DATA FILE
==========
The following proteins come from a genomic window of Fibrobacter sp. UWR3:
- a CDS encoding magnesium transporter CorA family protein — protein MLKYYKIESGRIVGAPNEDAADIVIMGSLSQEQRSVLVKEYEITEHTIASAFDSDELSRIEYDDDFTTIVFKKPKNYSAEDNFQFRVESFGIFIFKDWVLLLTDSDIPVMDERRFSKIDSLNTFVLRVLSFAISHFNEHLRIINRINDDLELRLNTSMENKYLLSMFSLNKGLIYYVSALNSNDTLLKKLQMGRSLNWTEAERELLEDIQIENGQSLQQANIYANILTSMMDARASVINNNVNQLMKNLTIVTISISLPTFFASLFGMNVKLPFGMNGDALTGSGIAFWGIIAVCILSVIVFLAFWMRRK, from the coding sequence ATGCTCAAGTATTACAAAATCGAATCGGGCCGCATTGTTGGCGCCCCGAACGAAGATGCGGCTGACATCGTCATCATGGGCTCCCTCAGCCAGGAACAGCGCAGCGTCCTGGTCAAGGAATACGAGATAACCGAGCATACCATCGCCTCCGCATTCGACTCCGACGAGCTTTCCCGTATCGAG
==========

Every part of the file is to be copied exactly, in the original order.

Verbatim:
The following proteins come from a genomic window of Fibrobacter sp. UWR3:
- a CDS encoding magnesium transporter CorA family protein — protein MLKYYKIESGRIVGAPNEDAADIVIMGSLSQEQRSVLVKEYEITEHTIASAFDSDELSRIEYDDDFTTIVFKKPKNYSAEDNFQFRVESFGIFIFKDWVLLLTDSDIPVMDERRFSKIDSLNTFVLRVLSFAISHFNEHLRIINRINDDLELRLNTSMENKYLLSMFSLNKGLIYYVSALNSNDTLLKKLQMGRSLNWTEAERELLEDIQIENGQSLQQANIYANILTSMMDARASVINNNVNQLMKNLTIVTISISLPTFFASLFGMNVKLPFGMNGDALTGSGIAFWGIIAVCILSVIVFLAFWMRRK, from the coding sequence ATGCTCAAGTATTACAAAATCGAATCGGGCCGCATTGTTGGCGCCCCGAACGAAGATGCGGCTGACATCGTCATCATGGGCTCCCTCAGCCAGGAACAGCGCAGCGTCCTGGTCAAGGAATACGAGATAACCGAGCATACCATCGCCTCCGCATTCGACTCCGACGAGCTTTCCCGTATCGAG